- The number of mass shootings in the US this year reached 30 on Wednesday.
- A gunman opened fire on students and staff at Marjory Stoneman Douglas High School in Parkland, Florida, killing at least 17 people.
- There have been nearly as many US mass shootings as days in 2018.
The incident marked the 30th mass shooting in 2018, according to the nonprofit Gun Violence Archive, which tracks shootings in the US. To put this into perspective, we are 46 days into the year, which means the US has had nearly as many mass shootings as days in 2018.
Americans are more likely to die from gun violence than many leading causes of death combined, with some 11,000 people in the US killed in firearm assaults each year.
There is no broadly accepted definition of a mass shooting. Gun Violence Archive defines a mass shooting as a single incident in which four or more people, not including the shooter, are “shot and/or killed” at “the same general time and location.”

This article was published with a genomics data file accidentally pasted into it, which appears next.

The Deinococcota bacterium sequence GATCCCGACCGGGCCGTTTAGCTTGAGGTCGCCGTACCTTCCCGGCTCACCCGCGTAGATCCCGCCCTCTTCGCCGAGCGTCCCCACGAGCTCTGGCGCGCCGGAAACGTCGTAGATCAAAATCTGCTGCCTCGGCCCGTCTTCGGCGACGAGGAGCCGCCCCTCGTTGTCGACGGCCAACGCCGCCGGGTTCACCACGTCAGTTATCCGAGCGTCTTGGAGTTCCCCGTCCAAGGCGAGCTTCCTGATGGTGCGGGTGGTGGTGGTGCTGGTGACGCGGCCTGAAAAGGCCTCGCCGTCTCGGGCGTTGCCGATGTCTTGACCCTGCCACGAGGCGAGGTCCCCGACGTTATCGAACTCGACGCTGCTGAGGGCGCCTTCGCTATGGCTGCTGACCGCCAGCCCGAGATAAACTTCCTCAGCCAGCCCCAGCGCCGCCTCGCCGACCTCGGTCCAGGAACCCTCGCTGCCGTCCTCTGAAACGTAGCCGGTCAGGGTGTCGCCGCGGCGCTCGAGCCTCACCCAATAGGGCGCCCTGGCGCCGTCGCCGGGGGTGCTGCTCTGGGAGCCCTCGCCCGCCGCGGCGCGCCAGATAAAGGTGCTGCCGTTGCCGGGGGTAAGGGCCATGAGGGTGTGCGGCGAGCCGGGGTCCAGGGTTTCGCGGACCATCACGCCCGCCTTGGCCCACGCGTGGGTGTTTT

The government also doesn’t have an official definition. In 2013,a report from the Congressional Research Service, known as Congress’s think tank, described mass shootings as those in which shooters “select victims somewhat indiscriminately” and kill four or more people – a higher bar than Gun Violence Archive’s, as it doesn’t take injuries into account.
In 2013, a federal mandate lowered that threshold to three deaths. By this definition, using data from Gun Violence Archive, the Parkland event was the sixth US mass shooting in 2018.
Data from Gun Violence Archive also shows that more than 1,800 people have died from gun-related violence so far this year and more than 3,100 others were injured.
Here’s a complete list of the mass shootings– as defined by Gun Violence Archive – that have occurred in the US so far in 2018.
You can view a report of any incident by visiting the list at gunviolencearchive.org.
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